Regret is the ghost of aging. It prods me to look back and to question everything I have done. It awakens the “life of should” – I should have…
Regret nibbles around the edges of the mind and we feel weary, listless and with no desire to do anything.
It is not only the past that disappoints us when regret gets a foothold. The brooding slips over into the present. It sours the immediate, the here-and-now.
The thought of what could have been eats at the center of the heart and dampens the glow of what we did do.
Regret is not insight; it fails to recognize that there are many ways to the fullness of life. Regret is a temptation.
It entices us to hunger for what never was in the past rather than bring new energy to the present. The antidote to regret is forgiveness.
Oliver Wendell Holmes: “The young know the rules, the old know the exceptions.” There is a softening of heart that comes with age. We come to know that no one is perfect, and no one can be. We learn that life is a series of exceptions to be reckoned with.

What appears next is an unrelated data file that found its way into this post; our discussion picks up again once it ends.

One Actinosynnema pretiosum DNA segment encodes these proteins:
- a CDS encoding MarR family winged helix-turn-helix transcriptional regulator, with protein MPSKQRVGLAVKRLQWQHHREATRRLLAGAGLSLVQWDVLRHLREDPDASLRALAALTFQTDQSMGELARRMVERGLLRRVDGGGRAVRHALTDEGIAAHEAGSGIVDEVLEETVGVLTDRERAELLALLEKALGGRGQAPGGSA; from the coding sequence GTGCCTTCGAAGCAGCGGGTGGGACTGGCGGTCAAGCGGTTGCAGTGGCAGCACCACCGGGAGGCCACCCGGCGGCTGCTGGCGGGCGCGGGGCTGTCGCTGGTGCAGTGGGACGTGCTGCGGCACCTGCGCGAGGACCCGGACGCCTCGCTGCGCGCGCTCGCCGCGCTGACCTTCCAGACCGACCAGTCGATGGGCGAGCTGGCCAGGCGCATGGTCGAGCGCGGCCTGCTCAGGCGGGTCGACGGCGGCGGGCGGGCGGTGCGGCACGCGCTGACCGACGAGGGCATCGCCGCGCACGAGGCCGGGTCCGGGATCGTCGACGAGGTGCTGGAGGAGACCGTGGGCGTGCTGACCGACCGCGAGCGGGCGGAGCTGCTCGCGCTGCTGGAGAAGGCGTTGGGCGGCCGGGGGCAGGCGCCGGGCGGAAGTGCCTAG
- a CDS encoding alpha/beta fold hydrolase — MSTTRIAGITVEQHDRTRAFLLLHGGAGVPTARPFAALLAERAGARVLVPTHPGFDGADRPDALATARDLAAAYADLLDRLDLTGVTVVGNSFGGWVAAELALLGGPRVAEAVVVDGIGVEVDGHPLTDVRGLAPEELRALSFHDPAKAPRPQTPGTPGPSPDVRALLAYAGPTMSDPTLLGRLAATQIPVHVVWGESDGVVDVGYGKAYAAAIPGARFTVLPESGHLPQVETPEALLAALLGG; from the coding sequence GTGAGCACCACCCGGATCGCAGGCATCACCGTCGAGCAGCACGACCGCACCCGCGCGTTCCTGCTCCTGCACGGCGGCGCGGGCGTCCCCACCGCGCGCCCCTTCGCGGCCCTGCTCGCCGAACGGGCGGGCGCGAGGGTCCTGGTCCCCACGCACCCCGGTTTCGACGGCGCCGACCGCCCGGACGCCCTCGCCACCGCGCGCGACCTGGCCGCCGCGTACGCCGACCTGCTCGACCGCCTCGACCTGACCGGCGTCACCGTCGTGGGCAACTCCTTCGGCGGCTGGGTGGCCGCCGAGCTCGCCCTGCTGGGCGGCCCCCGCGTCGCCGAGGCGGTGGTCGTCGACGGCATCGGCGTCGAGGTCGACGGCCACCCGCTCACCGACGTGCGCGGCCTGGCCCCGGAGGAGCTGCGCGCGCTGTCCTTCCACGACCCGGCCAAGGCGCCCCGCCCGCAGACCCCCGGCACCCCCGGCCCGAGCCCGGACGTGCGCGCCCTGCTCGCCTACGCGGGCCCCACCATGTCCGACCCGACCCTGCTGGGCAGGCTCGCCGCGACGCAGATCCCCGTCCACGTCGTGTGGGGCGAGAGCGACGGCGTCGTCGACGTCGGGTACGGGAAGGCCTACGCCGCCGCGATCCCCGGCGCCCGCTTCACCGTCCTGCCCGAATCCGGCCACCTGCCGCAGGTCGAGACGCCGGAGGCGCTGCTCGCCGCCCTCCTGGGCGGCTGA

We come to know ourselves from awareness of our own failings as well as successes, our virtue and our sin and our deep need for mercy.
Tennyson: Two aged men, who had been foes in life, met by a grave and wept – and in those tears, they washed away the memory of their strife. Then wept again the loss of those years.”
Forgiveness is the therapy of old age that wipes the slate clean. Forgiveness is more important to the one who forgives than the one who is forgiven. Forgiveness puts life back together again.
Life does not have to be perfect to be perfect; it only needs to be forgiving and forgiven.
Fr. Steve Adrian